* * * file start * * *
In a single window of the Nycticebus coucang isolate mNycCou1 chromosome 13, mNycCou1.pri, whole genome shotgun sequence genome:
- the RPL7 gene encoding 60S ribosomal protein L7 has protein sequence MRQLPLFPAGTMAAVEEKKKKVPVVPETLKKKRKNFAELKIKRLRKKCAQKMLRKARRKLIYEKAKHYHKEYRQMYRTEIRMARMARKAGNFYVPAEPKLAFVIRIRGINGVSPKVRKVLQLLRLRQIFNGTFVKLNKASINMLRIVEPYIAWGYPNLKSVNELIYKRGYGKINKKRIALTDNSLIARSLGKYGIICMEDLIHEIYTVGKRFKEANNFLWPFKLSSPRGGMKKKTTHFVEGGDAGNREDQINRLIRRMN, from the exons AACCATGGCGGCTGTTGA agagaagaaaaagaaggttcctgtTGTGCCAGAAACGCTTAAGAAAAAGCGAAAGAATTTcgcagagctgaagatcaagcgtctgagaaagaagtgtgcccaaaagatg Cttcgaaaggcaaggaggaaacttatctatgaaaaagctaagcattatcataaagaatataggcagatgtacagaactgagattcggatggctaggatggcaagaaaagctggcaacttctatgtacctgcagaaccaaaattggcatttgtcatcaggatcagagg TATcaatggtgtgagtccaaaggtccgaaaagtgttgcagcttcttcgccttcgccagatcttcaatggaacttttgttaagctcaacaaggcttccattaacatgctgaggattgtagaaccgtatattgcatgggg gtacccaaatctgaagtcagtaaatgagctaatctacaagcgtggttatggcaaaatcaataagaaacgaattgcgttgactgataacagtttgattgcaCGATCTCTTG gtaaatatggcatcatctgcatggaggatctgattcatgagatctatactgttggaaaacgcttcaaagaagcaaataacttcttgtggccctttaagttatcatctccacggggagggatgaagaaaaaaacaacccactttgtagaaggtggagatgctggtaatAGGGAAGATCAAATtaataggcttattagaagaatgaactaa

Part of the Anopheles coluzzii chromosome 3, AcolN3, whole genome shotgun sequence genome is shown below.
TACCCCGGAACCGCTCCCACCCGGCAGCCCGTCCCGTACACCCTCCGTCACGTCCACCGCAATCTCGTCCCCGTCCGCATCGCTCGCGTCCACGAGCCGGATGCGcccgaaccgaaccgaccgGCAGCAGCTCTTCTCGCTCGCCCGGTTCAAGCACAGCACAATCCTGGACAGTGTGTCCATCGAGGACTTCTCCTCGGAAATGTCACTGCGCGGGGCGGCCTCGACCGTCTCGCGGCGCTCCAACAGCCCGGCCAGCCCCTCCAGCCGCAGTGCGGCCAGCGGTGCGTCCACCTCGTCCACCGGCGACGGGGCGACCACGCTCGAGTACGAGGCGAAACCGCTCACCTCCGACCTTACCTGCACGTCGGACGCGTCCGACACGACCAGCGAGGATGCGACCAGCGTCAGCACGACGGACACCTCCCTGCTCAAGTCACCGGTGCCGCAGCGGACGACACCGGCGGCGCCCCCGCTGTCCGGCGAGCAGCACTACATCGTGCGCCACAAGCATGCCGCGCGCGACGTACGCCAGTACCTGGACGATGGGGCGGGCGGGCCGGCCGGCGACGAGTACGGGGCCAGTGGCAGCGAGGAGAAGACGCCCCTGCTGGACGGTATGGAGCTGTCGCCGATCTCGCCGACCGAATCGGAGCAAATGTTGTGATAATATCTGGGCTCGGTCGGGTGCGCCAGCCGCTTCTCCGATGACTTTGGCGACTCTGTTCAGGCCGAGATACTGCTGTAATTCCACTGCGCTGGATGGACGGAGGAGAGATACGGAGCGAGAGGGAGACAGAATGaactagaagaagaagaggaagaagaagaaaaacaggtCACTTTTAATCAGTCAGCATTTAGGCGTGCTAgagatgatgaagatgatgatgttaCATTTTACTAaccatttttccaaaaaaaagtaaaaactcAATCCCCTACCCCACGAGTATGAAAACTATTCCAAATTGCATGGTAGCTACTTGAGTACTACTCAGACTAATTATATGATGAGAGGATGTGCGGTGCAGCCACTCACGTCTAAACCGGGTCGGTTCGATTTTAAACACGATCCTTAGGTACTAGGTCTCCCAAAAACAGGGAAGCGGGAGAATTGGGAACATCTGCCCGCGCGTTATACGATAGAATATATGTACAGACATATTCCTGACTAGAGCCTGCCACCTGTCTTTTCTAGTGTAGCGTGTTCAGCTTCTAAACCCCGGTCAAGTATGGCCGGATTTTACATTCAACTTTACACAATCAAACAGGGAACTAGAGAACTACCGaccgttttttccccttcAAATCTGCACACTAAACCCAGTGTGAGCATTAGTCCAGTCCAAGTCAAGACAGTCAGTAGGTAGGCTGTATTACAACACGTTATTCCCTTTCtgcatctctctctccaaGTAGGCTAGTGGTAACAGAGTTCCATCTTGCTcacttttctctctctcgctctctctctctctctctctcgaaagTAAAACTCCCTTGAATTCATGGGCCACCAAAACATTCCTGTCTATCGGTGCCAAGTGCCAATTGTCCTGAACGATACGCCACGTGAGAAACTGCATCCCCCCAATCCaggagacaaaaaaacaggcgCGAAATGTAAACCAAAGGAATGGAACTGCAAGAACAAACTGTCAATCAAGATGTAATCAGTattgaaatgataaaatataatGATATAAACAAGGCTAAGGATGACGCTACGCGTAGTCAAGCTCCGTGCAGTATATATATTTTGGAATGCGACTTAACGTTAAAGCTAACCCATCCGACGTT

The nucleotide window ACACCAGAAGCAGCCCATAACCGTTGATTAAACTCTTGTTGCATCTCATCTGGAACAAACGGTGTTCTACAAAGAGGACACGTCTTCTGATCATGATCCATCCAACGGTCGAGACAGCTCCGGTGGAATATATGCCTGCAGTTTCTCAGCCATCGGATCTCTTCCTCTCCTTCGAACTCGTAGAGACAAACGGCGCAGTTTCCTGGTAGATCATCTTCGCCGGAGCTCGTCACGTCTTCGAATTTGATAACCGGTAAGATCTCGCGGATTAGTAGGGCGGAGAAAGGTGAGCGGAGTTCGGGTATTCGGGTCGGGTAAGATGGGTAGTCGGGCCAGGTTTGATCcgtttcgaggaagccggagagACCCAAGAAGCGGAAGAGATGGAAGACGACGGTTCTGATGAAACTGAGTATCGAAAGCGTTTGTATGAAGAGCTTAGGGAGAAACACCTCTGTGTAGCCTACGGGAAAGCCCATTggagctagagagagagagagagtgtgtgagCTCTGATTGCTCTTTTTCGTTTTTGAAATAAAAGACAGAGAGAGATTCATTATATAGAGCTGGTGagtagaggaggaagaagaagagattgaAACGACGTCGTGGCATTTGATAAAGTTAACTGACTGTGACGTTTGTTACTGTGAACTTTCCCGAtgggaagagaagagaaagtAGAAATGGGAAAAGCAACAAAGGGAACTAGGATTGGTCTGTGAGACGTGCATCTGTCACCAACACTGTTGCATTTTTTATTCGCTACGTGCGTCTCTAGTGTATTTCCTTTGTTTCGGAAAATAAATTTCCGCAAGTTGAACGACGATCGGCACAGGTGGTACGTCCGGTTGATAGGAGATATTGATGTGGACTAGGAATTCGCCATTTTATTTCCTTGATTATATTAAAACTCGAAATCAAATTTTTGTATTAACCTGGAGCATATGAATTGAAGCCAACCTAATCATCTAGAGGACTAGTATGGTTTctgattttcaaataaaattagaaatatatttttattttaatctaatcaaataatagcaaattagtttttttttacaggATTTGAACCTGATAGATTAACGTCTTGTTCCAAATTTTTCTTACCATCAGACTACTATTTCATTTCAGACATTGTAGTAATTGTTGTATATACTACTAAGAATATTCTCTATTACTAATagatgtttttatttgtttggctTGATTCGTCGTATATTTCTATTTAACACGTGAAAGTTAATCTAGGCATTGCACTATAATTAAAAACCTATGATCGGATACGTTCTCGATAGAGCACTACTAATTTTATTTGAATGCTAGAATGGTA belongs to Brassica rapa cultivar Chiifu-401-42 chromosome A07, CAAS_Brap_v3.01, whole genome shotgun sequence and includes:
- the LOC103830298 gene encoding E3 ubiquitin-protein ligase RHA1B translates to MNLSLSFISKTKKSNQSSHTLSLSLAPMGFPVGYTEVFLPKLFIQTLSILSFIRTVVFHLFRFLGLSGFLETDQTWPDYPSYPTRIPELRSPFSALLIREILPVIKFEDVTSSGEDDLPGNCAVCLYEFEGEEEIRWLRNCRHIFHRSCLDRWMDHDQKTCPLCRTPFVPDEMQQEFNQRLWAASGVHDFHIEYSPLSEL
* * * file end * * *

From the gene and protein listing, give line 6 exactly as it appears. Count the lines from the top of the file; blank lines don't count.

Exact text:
- the LOC103830298 gene encoding E3 ubiquitin-protein ligase RHA1B translates to MNLSLSFISKTKKSNQSSHTLSLSLAPMGFPVGYTEVFLPKLFIQTLSILSFIRTVVFHLFRFLGLSGFLETDQTWPDYPSYPTRIPELRSPFSALLIREILPVIKFEDVTSSGEDDLPGNCAVCLYEFEGEEEIRWLRNCRHIFHRSCLDRWMDHDQKTCPLCRTPFVPDEMQQEFNQRLWAASGVHDFHIEYSPLSEL